i thought it was odd someone was being snide about bayesian stats. doesn't linguistics use statistics? (see plea for for basic intro to said field above!).
posted by andrew cooke at 8:34 AM on December 7, 2003

W00t! Thanks hama7!
posted by DaShiv at 8:46 AM on December 7, 2003

condour75: Ah, so it's just "territorial scent-marking." Then I assume you would have no problem with linguists deciding which species were in danger of extinction? (Hey, all academic fields are equivalent in this brave new world! Let's have sociologists do brain surgery while we're at it!) You don't seem to realize that "experts in computational linguistics" would have no way of deciding which words were historically related and which apparent similarities were the results of chance or borrowing. Historical linguists argue about this stuff all the time; others haven't got a hope of figuring it out.

I repeat, there are no definite links between language and anything else. I realize it would be pretty to think otherwise.
posted by languagehat at 8:47 AM on December 7, 2003

I'm waiting for my comp ling buddy to wake up -- mostly, my layman's impression is that comp ling uses similar techniques, but in a totally different way. For instance, bayesian filtering for the comparison of several texts (or, eventually, to eliminate spam) is a comp ling joint. It also deals with multidimensional vector spaces, similar to some of the techniques in collaborative filtering. (When amazon tells you that you're going to like a book, it's because they compared your n-dimensional book-liking vector to others in the system, and extrapolated) So generally, your comp linguist is using these techniques to analyse texts in the here and now, with nary a concern for the history of language.

However, the math is mostly the same, and a comp linguist worth his salt should have the mathematical background to follow the methods used in phylogeny -- they're the same methods. Additionally, the methods should be used on a smaller, less speculative scale, to see whether they jibe with a language group and era for which there's a solid written record. Another poster at languagehat's wrote: "Is it just me, or do these yahoos never turn their methods on language families with well-established dating? I bet turning 'em loose on various varieties of Romance would be hilarious." I'd actually like to see them try just that.
posted by condour75 at 8:56 AM on December 7, 2003

The real news to me was that the Kurgan may have had something to do with the spread of language.

"Nuns. No sense of humor."
posted by Ty Webb at 8:58 AM on December 7, 2003

W00t! Thanks hama7!

Thank you, DaShiv.
posted by hama7 at 9:00 AM on December 7, 2003

there are no definite links between language and anything else

Maybe I misunderstood, but I thought they were using language - they were doing a statistical analysis based on words. Is it just the story that's added on afterwards about farmers that you object to? I got the impression that you thought the whole approach was pointless (ie the analysis, as well as the interpretation).

have no way of deciding which words were historically related and which apparent similarities were the results of chance or borrowing

Well that's why you use statistics, right?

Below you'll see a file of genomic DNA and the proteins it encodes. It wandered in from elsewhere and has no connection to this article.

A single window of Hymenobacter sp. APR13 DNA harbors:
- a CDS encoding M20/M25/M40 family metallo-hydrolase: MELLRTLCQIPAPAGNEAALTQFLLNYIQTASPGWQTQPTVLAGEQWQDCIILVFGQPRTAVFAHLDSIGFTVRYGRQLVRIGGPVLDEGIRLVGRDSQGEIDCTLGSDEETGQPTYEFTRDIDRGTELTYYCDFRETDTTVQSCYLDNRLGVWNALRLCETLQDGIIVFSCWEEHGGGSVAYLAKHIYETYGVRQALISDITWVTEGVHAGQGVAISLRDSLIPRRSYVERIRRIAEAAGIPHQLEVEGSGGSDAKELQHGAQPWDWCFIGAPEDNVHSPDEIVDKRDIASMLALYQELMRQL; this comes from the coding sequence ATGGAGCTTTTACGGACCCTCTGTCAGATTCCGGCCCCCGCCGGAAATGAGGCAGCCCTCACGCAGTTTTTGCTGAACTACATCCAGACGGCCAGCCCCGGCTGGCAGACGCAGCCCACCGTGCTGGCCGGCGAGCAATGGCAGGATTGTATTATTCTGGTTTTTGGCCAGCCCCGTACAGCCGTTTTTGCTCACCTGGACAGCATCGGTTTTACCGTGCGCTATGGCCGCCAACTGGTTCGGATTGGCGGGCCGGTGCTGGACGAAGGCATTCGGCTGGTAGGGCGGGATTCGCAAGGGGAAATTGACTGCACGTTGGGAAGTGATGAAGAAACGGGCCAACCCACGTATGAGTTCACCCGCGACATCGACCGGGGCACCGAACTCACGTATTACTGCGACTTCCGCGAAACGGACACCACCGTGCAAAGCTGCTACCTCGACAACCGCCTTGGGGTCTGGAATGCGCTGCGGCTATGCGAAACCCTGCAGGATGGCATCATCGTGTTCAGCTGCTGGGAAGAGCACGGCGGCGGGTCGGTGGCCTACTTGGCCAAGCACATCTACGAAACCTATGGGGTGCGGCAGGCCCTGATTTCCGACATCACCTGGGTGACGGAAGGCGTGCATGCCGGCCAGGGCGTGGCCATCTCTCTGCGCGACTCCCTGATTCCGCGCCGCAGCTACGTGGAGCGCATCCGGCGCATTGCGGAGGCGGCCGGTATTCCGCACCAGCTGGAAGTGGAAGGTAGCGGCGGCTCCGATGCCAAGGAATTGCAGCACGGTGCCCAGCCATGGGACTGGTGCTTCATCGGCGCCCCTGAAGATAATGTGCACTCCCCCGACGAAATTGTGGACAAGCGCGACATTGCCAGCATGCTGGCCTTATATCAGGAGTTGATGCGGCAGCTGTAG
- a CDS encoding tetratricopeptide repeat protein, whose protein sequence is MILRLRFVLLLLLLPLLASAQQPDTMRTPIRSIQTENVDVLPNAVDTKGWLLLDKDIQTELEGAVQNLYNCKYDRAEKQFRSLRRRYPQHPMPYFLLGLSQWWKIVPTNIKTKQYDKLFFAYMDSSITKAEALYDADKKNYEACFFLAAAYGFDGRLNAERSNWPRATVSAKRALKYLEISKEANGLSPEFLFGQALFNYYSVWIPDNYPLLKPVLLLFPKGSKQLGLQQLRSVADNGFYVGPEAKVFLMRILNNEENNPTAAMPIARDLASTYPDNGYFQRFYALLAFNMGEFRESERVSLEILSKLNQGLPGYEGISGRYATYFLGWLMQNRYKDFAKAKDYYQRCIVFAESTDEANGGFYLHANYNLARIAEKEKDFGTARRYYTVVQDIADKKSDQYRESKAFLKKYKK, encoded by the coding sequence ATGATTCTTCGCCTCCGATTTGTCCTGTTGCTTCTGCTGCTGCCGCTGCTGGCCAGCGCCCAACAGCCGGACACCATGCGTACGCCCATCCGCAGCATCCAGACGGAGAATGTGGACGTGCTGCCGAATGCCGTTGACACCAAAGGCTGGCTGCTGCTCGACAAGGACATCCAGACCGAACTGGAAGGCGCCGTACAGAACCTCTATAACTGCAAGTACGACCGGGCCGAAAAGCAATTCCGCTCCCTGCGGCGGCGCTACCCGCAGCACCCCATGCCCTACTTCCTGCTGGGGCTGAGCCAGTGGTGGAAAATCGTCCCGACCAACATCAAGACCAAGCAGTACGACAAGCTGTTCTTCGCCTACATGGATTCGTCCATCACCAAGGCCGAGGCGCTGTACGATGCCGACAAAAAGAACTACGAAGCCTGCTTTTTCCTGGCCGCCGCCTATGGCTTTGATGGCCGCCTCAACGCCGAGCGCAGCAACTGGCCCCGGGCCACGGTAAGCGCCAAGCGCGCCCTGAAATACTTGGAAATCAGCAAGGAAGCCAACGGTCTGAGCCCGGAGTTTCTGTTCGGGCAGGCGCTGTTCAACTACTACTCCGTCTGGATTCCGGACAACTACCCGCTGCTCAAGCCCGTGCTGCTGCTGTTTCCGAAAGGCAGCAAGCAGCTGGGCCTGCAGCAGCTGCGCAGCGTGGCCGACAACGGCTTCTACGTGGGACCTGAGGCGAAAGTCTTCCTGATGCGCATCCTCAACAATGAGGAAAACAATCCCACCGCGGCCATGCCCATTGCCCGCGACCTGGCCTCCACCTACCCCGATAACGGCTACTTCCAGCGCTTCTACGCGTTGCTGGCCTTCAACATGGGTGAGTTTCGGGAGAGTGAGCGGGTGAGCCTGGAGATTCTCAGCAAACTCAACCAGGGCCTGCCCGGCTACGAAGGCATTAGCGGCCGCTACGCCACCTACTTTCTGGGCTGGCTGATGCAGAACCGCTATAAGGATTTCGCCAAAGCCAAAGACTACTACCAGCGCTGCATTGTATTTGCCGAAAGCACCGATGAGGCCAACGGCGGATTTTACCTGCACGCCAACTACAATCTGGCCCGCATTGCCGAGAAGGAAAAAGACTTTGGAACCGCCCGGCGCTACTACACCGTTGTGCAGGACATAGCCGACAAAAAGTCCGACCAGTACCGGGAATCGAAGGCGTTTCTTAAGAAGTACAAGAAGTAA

posted by andrew cooke at 9:09 AM on December 7, 2003

Languagehat, biology routinely uses computational linguistic techniques. Markov models, for instance, were developed to analyze language but are now a core part of bioinformatics. So to suggest that either discipline can't learn from the other is not really accurate. Yes, this work should be done by historical linguists. But if they're consigned to the notion that "linguistic methods have gone about as fur as they can go", then maybe they need another trip to Kansas City. And again, this technique is not non-linguistic. At worst, the scientists using it are non-linguistic, but nobody's perfect.
posted by condour75 at 9:18 AM on December 7, 2003

Well that's why you use statistics, right?

Wrong. Statistics have nothing to do with it. Historical linguistics is an art, not a science; the basic decision (are two words related or not?) can be made only on the basis of thorough knowledge of the languges involved, the reliability of the evidence, and the methods of historical/comparative linguistics. It took a long time to recognize that Albanian is an Indo-European language, because the overwhelming majority of the vocabulary is borrowed (a great deal from Turkish) and the sound changes in the few inherited words have been so extensive (eg, gjashtë not only means 'six' but is related to the word six, just like Latin sex, Greek hex, and other more obvious cognates). You're not going to discover such things through mechanical methods.

Now, to get around this problem, some scholars have decided it doesn't matter whether words and languages are historically related; they redefine the problem so that what matters is statistical correlation, using similarity defined in ways that computers can handle. That may be fun, and of course it allows you to use all sorts of models from biology and elsewhere, but it's not linguistics in any sense I care about.

nobody's perfect

Yeah, but that doesn't mean we have to give up all hope of accuracy.
posted by languagehat at 9:50 AM on December 7, 2003

hmmm. does accuracy matter in art?
posted by andrew cooke at 10:07 AM on December 7, 2003

sorry, maybe that was a bit of a cheap shot. thanks for the answer.
posted by andrew cooke at 10:10 AM on December 7, 2003

Maybe I'm just talking out of my ass (I am), but I understand that in biology, they use the fact that gene mutation has a pretty well set rate - X number of genes will mutate (or rather x% of the entire genome) in Y years. My (admittedly weak) understanding of language "evolution", however, is that some languages change much quicker than others - a Spaniard could easily read something produced in the Iberian Peninsula a millenium ago, but I'll be damned if I can read Chaucer without a steady stream of Advil.